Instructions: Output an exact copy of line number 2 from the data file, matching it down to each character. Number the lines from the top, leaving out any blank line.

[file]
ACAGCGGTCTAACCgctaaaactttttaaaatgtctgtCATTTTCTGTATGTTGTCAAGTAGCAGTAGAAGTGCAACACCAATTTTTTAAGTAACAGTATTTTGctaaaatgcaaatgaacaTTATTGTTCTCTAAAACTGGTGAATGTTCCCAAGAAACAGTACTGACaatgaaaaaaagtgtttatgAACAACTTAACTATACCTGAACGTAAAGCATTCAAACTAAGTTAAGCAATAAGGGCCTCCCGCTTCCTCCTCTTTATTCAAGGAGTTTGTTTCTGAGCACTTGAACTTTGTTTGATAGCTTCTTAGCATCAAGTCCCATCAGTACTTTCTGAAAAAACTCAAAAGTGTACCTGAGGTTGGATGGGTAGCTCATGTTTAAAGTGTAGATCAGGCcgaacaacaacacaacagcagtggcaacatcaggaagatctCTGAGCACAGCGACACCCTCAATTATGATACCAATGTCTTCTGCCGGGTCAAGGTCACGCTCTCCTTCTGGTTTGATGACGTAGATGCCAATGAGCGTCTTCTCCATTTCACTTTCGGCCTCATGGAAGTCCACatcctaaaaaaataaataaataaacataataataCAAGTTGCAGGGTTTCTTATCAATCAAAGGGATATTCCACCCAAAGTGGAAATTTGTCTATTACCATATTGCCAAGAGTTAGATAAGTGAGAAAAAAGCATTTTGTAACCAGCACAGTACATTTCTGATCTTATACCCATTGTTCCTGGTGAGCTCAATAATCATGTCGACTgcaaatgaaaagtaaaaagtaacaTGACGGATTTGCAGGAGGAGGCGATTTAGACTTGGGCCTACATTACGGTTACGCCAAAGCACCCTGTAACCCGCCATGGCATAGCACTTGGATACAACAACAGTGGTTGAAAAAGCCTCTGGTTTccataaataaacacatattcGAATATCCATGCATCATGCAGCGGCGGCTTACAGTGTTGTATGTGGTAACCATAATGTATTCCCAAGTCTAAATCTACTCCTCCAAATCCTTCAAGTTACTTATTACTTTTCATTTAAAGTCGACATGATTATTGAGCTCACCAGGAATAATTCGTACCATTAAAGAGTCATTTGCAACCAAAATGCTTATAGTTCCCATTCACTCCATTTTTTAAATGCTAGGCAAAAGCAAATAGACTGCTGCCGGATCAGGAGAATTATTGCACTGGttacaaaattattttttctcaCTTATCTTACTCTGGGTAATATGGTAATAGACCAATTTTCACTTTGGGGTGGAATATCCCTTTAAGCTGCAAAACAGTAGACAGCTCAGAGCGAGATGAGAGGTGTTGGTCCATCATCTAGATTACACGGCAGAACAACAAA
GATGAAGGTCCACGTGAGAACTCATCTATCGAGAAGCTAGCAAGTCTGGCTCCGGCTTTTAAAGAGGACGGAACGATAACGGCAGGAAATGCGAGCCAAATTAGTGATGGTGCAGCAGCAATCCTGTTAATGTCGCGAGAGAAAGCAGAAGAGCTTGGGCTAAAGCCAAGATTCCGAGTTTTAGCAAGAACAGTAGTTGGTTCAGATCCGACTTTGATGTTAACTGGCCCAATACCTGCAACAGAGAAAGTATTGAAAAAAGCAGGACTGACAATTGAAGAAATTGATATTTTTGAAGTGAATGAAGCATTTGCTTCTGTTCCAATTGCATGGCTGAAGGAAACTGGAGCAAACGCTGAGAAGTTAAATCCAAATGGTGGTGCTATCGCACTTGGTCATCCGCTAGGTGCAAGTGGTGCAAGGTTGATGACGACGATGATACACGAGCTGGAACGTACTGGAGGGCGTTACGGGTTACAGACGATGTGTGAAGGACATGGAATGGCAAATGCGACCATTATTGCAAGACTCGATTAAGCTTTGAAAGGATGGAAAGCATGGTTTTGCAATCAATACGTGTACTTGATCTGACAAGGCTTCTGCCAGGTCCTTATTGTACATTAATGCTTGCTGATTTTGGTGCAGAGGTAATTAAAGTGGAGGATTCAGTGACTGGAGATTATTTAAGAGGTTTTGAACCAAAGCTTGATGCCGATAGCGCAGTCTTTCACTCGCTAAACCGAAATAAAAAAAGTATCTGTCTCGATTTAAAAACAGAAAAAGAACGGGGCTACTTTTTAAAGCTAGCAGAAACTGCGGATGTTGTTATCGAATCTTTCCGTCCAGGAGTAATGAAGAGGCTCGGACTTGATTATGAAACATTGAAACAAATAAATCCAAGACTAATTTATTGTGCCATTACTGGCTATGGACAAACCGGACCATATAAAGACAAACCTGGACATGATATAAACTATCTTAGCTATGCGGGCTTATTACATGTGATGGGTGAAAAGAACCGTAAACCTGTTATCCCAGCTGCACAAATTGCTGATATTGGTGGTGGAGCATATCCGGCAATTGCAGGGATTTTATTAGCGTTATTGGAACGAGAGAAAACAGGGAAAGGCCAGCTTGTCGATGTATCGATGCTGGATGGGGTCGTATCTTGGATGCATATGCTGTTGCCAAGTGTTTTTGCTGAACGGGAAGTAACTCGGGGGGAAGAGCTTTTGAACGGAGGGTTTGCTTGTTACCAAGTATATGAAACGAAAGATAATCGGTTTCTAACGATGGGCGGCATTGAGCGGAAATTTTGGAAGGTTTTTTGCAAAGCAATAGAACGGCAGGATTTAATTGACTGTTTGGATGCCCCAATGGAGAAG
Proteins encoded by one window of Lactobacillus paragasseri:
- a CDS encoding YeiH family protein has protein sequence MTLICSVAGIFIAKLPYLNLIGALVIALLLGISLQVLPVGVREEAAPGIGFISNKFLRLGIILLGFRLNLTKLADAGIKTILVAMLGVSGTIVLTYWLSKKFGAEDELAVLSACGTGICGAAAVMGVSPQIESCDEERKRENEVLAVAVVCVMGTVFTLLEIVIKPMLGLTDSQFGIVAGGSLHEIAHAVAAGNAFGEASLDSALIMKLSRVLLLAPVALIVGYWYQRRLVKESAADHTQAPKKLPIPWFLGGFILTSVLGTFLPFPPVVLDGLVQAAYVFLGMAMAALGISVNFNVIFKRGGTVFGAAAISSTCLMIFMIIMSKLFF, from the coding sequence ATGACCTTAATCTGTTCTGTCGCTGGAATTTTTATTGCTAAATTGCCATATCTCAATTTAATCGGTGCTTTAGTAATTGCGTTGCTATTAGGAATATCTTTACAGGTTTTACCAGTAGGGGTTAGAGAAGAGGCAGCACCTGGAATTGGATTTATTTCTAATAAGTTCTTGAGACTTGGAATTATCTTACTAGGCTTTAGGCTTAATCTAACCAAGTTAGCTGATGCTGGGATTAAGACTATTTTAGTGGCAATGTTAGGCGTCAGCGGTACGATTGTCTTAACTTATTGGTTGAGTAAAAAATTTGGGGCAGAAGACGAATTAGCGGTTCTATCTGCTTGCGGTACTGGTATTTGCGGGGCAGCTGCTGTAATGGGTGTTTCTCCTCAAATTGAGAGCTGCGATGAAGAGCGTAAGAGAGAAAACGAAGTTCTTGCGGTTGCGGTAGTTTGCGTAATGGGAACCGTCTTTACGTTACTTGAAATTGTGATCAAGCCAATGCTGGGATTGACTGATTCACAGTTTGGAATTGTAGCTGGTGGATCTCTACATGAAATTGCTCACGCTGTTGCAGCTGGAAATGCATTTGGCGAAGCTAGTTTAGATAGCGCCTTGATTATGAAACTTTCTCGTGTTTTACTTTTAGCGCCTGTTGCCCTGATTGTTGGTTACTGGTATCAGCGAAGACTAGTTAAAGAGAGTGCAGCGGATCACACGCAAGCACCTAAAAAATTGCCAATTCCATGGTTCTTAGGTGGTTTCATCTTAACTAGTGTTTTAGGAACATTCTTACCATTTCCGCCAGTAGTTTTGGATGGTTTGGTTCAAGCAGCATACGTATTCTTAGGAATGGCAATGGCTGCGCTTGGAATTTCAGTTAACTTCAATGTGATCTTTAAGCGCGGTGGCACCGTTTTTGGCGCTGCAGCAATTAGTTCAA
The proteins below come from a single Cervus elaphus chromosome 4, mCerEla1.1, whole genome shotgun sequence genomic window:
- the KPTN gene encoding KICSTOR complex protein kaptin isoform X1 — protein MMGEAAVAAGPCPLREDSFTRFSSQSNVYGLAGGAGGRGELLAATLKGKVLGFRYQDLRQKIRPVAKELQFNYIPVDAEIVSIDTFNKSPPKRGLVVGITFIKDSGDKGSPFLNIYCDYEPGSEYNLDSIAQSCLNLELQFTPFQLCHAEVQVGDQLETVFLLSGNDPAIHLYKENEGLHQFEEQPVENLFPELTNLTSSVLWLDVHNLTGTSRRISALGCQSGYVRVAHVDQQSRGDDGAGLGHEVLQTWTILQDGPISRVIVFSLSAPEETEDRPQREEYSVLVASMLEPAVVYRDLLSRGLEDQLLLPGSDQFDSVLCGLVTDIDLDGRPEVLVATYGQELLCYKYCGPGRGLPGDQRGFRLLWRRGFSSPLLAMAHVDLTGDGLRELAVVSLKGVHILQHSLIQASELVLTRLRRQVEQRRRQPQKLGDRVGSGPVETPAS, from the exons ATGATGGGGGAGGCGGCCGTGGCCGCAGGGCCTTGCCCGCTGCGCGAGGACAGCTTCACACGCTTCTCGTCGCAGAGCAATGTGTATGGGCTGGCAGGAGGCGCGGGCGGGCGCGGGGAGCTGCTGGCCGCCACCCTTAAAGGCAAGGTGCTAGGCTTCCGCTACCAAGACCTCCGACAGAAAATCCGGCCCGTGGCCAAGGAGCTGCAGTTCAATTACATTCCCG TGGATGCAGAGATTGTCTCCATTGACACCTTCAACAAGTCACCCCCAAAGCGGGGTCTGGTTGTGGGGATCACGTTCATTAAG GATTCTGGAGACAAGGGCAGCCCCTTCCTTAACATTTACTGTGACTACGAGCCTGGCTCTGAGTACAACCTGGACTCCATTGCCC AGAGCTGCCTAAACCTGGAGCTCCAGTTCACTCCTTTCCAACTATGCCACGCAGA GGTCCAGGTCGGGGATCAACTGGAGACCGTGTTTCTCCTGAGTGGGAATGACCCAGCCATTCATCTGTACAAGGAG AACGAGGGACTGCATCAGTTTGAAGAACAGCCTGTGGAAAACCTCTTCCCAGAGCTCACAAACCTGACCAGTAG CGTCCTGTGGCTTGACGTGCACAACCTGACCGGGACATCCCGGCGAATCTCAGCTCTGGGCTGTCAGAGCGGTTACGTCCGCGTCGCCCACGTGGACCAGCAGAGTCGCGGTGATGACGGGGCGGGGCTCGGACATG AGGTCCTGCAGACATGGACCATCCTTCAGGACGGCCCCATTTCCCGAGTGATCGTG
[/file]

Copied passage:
GATGAAGGTCCACGTGAGAACTCATCTATCGAGAAGCTAGCAAGTCTGGCTCCGGCTTTTAAAGAGGACGGAACGATAACGGCAGGAAATGCGAGCCAAATTAGTGATGGTGCAGCAGCAATCCTGTTAATGTCGCGAGAGAAAGCAGAAGAGCTTGGGCTAAAGCCAAGATTCCGAGTTTTAGCAAGAACAGTAGTTGGTTCAGATCCGACTTTGATGTTAACTGGCCCAATACCTGCAACAGAGAAAGTATTGAAAAAAGCAGGACTGACAATTGAAGAAATTGATATTTTTGAAGTGAATGAAGCATTTGCTTCTGTTCCAATTGCATGGCTGAAGGAAACTGGAGCAAACGCTGAGAAGTTAAATCCAAATGGTGGTGCTATCGCACTTGGTCATCCGCTAGGTGCAAGTGGTGCAAGGTTGATGACGACGATGATACACGAGCTGGAACGTACTGGAGGGCGTTACGGGTTACAGACGATGTGTGAAGGACATGGAATGGCAAATGCGACCATTATTGCAAGACTCGATTAAGCTTTGAAAGGATGGAAAGCATGGTTTTGCAATCAATACGTGTACTTGATCTGACAAGGCTTCTGCCAGGTCCTTATTGTACATTAATGCTTGCTGATTTTGGTGCAGAGGTAATTAAAGTGGAGGATTCAGTGACTGGAGATTATTTAAGAGGTTTTGAACCAAAGCTTGATGCCGATAGCGCAGTCTTTCACTCGCTAAACCGAAATAAAAAAAGTATCTGTCTCGATTTAAAAACAGAAAAAGAACGGGGCTACTTTTTAAAGCTAGCAGAAACTGCGGATGTTGTTATCGAATCTTTCCGTCCAGGAGTAATGAAGAGGCTCGGACTTGATTATGAAACATTGAAACAAATAAATCCAAGACTAATTTATTGTGCCATTACTGGCTATGGACAAACCGGACCATATAAAGACAAACCTGGACATGATATAAACTATCTTAGCTATGCGGGCTTATTACATGTGATGGGTGAAAAGAACCGTAAACCTGTTATCCCAGCTGCACAAATTGCTGATATTGGTGGTGGAGCATATCCGGCAATTGCAGGGATTTTATTAGCGTTATTGGAACGAGAGAAAACAGGGAAAGGCCAGCTTGTCGATGTATCGATGCTGGATGGGGTCGTATCTTGGATGCATATGCTGTTGCCAAGTGTTTTTGCTGAACGGGAAGTAACTCGGGGGGAAGAGCTTTTGAACGGAGGGTTTGCTTGTTACCAAGTATATGAAACGAAAGATAATCGGTTTCTAACGATGGGCGGCATTGAGCGGAAATTTTGGAAGGTTTTTTGCAAAGCAATAGAACGGCAGGATTTAATTGACTGTTTGGATGCCCCAATGGAGAAG